With so many challenges in U.S. healthcare—including dire shortages of primary care physicians and continually changing healthcare regulations—an increasing number of advanced practice registered nurses (APRNs) are seeking new ways to utilize their professional skills to support medical care.
APRNs are turning to the highest practice degree in nursing, the doctor of nursing practice (DNP), as a way to develop their leadership skill and impact clinical policies. DNPs, in particular, are filling gaps made by provider and leadership shortages.
With an impetus to advance nursing education and practice skills, many APRNs are turning to online programs, such as Duquesne University’s online DNP program, for the convenience of self-paced learning and quality education. Through Duquesne University’s online coursework, DNP students learn about implementing changes that can improve health outcomes.
Researchers have found a clear link between higher levels of nurse education and improved patient outcomes, the American Association of Colleges of Nursing (AACN) said.
“The changing demands of the nation’s complex healthcare environment require that nurses serving in specialty positions have the highest level of scientific knowledge and practice expertise possible,” the AACN said.
Even though multiple studies have proven online education is as good as, if not better than, traditional classroom settings, some students remain concerned about how online learning would fit into their lives.
On-campus graduate degree programs have their place, particularly for students who prefer attending lectures and work groups in person. But many APRNs who want to pursue an advanced degree are dealing with time constraints in balancing family and work commitments. An online format reduces barriers to education by providing convenience and flexibility without sacrificing a quality education
APRNs who choose to study online have ample opportunities to network with fellow healthcare professionals from around the world. That means APRNs can share information about experiences and challenges beyond their local area for a broader perspective on healthcare.
Online DNP students are also given access to ample resources, such as career advisors, tech support, and faculty mentors. The coursework provides students with the opportunity to hone their writing skills through writing assignments, online discussion boards, and professor-student interactions. Students are expected to participate by posting thoughts and reflections, allowing students who are shy in a traditional open-classroom setting to contribute while building confidence. Students also learn self-discipline and connect to a global village of healthcare professionals who have similar goals.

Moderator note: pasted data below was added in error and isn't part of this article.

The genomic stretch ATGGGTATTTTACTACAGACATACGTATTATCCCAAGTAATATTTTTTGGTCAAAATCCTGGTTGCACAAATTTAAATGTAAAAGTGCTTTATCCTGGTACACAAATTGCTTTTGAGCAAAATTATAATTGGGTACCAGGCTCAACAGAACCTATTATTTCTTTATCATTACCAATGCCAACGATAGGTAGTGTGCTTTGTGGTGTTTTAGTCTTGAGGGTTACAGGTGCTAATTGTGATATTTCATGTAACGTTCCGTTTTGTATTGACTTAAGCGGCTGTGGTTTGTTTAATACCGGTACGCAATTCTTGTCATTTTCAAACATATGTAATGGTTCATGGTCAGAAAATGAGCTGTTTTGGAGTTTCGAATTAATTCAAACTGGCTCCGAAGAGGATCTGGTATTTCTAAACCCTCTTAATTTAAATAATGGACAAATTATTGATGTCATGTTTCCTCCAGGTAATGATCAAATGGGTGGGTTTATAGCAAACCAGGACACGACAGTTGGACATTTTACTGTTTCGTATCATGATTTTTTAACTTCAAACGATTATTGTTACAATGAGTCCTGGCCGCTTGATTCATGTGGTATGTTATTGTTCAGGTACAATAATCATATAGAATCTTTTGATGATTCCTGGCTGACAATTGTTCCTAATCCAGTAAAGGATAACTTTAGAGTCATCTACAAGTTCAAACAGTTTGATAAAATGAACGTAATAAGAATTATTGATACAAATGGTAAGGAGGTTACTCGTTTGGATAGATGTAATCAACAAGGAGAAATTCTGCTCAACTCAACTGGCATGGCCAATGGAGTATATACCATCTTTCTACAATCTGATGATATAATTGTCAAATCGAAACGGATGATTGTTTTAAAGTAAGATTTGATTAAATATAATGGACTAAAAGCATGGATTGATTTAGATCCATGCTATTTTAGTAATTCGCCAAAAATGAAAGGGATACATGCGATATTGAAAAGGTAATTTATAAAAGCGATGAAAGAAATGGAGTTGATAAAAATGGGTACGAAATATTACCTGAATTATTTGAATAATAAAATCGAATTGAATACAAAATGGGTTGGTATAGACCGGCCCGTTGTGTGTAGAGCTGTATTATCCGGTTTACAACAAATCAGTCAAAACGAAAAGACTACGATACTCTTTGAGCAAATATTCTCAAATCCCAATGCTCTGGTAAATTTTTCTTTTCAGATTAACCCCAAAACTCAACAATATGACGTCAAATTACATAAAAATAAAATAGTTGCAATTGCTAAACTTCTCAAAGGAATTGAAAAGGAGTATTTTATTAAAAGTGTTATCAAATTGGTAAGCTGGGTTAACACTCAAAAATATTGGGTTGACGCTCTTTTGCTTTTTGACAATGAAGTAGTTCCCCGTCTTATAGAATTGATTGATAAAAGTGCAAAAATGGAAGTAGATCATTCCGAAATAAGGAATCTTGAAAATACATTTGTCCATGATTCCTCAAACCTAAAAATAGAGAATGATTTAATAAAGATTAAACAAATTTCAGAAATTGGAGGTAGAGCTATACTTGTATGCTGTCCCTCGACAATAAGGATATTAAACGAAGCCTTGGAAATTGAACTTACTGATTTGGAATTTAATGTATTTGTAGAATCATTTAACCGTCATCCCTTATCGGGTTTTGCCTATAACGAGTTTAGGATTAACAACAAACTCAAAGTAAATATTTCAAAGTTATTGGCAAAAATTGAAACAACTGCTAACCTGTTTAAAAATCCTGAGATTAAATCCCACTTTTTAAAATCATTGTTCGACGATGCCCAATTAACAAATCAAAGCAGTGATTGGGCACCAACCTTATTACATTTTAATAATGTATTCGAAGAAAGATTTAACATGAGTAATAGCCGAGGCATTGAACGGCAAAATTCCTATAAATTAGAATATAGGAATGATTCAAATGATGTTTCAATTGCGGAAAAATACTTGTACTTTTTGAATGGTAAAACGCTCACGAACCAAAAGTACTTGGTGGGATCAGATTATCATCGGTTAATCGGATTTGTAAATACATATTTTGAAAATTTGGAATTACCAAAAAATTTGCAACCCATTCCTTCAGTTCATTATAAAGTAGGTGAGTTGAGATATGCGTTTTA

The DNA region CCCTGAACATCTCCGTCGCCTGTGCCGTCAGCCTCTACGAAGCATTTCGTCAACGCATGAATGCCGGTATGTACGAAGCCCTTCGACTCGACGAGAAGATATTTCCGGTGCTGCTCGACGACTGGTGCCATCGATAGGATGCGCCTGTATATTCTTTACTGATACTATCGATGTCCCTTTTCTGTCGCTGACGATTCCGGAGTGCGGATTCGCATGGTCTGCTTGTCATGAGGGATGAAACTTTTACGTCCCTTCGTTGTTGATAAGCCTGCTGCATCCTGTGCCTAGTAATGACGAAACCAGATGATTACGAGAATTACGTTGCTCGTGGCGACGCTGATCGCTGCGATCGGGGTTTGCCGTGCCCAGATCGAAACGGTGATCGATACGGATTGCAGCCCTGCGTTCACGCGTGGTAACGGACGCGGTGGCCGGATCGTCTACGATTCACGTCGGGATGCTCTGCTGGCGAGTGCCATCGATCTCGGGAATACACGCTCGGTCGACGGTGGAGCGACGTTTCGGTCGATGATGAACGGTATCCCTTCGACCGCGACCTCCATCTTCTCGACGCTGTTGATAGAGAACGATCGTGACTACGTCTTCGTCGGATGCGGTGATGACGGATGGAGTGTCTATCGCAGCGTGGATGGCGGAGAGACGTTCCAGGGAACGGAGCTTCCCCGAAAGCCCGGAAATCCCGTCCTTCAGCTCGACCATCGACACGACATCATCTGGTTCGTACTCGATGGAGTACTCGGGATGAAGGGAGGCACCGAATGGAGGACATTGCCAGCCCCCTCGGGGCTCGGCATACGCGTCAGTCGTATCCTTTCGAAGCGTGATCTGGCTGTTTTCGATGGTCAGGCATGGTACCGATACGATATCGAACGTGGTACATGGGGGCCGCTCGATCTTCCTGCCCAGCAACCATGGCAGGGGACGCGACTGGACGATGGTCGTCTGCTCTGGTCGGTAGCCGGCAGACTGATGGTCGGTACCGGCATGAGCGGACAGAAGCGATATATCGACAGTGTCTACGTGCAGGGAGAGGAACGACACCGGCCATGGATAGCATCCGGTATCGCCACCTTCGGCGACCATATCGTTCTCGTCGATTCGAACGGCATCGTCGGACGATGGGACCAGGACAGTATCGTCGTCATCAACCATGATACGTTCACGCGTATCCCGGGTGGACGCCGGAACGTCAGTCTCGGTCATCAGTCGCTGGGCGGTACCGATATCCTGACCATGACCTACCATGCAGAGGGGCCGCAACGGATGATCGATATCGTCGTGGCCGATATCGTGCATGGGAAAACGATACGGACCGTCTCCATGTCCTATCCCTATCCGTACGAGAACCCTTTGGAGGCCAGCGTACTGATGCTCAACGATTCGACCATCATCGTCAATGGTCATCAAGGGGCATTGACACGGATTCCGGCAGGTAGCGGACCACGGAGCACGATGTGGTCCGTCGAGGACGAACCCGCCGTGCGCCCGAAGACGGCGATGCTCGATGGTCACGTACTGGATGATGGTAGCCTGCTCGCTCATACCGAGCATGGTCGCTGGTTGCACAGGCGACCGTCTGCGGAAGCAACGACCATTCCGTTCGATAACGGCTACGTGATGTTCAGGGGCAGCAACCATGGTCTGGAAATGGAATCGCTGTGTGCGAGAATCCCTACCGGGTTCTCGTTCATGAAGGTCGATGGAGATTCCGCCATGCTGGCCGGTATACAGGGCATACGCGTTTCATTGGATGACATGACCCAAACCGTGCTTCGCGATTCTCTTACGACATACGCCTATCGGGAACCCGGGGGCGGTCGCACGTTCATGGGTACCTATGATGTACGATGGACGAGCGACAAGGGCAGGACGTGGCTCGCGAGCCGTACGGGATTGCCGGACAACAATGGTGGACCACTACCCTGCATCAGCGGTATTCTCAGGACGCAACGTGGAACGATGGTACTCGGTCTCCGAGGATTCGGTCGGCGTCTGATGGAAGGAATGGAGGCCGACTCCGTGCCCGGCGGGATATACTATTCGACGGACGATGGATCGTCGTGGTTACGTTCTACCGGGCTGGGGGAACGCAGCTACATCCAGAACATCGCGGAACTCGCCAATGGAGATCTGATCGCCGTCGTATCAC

Despite widely held misconceptions, online coursework is not simplified or altered to ensure an “easy A.” At Duquesne University’s DNP program, online students are held to the same high standards as students seeking on-campus graduate degrees, including requirements to attend all classes, practice labs, and clinical experiences. An overall 3.0 QPA is required for graduation.
For more than a decade, healthcare leaders and policymakers have been eager to see more DNP graduates practicing across the United States. Experts see the DNP degree as a way to ensure the highest level of patient care and protection.
Unlike the research-focused PhD in nursing, the DNP degree prepares graduates to use critical thinking skills to translate evidence-based practices into improved systems of care and clinical practice. DNPs have a place in healthcare ethics, research, practice, education, leadership, and information technology.
The largest U.S. healthcare think tanks consider DNPs part of a solution for the increasing shortage of primary care providers. Jeanette Wrona Klemczak, the state of Michigan’s first chief nursing officer, said DNPs are in a position to shape the future of healthcare policy because of their experience as caregivers and administrators, particularly related to healthcare financing, economics, and patient care.
From a clinical point of view, DNPs review and appraise data for improved patient outcomes, said Stephen Ferrara, editor of the Journal of Doctoral Nursing Practice. They translate evidence into practice, which is important because duplicating successful interventions without the same circumstances may not be possible, he said.
“DNP-prepared nurses acquire a skillset intended to artfully meld this new knowledge in clinical practice leading to improved outcomes that are measurable while having the ability to refine the interventions as needed,” Ferrara said.
As a leader in distance education, Duquesne University prepares DNP students for real-world practice. The school’s advanced program prepares APRNs for the following:
Through Duquesne University’s online DNP program, APRNs learn the necessary skills to be advanced practitioners with skills in decision-making, leadership, and policy. The university’s DNP program, which opened its doors in 2008, builds on existing knowledge for complete education. Duquesne University’s nursing programs—BSN, MSN, DNP, and Post-Master’s Certificates—are accredited by the Commission on Collegiate Nursing Education (CCNE), which is recognized by the U.S. Department of Education.
Students who work toward a DNP through Duquesne University’s online program have the added advantage of being able to continue their career and family responsibilities while pursuing the degree. DNP graduates are ready to assume roles in medical centers, clinics, and private practice. For more information, visit DU’s online DNP program website.